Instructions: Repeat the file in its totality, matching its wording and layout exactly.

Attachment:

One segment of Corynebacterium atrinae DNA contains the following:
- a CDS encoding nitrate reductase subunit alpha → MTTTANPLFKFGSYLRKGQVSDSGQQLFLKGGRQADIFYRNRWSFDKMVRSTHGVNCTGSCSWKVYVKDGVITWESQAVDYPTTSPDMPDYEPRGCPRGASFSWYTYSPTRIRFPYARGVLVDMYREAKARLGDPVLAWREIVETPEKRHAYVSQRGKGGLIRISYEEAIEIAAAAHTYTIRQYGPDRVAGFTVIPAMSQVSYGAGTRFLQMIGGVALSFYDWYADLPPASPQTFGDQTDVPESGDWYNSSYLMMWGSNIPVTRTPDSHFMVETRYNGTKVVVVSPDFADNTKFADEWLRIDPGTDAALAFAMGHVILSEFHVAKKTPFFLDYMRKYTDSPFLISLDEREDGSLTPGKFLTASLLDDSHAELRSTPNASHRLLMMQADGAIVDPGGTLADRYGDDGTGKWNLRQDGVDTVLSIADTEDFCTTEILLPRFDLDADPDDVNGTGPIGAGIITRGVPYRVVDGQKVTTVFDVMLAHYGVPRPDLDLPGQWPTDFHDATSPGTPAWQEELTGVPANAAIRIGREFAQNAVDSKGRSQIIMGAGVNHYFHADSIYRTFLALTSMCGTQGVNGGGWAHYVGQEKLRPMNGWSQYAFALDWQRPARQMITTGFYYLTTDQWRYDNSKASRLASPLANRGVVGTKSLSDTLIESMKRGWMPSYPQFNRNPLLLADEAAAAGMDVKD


One segment of Corynebacterium atrinae DNA contains the following:
- a CDS encoding nitrate reductase subunit alpha → MTTTANPLFKFGSYLRKGQVSDSGQQLFLKGGRQADIFYRNRWSFDKMVRSTHGVNCTGSCSWKVYVKDGVITWESQAVDYPTTSPDMPDYEPRGCPRGASFSWYTYSPTRIRFPYARGVLVDMYREAKARLGDPVLAWREIVETPEKRHAYVSQRGKGGLIRISYEEAIEIAAAAHTYTIRQYGPDRVAGFTVIPAMSQVSYGAGTRFLQMIGGVALSFYDWYADLPPASPQTFGDQTDVPESGDWYNSSYLMMWGSNIPVTRTPDSHFMVETRYNGTKVVVVSPDFADNTKFADEWLRIDPGTDAALAFAMGHVILSEFHVAKKTPFFLDYMRKYTDSPFLISLDEREDGSLTPGKFLTASLLDDSHAELRSTPNASHRLLMMQADGAIVDPGGTLADRYGDDGTGKWNLRQDGVDTVLSIADTEDFCTTEILLPRFDLDADPDDVNGTGPIGAGIITRGVPYRVVDGQKVTTVFDVMLAHYGVPRPDLDLPGQWPTDFHDATSPGTPAWQEELTGVPANAAIRIGREFAQNAVDSKGRSQIIMGAGVNHYFHADSIYRTFLALTSMCGTQGVNGGGWAHYVGQEKLRPMNGWSQYAFALDWQRPARQMITTGFYYLTTDQWRYDNSKASRLASPLANRGVVGTKSLSDTLIESMKRGWMPSYPQFNRNPLLLADEAAAAGMDVKD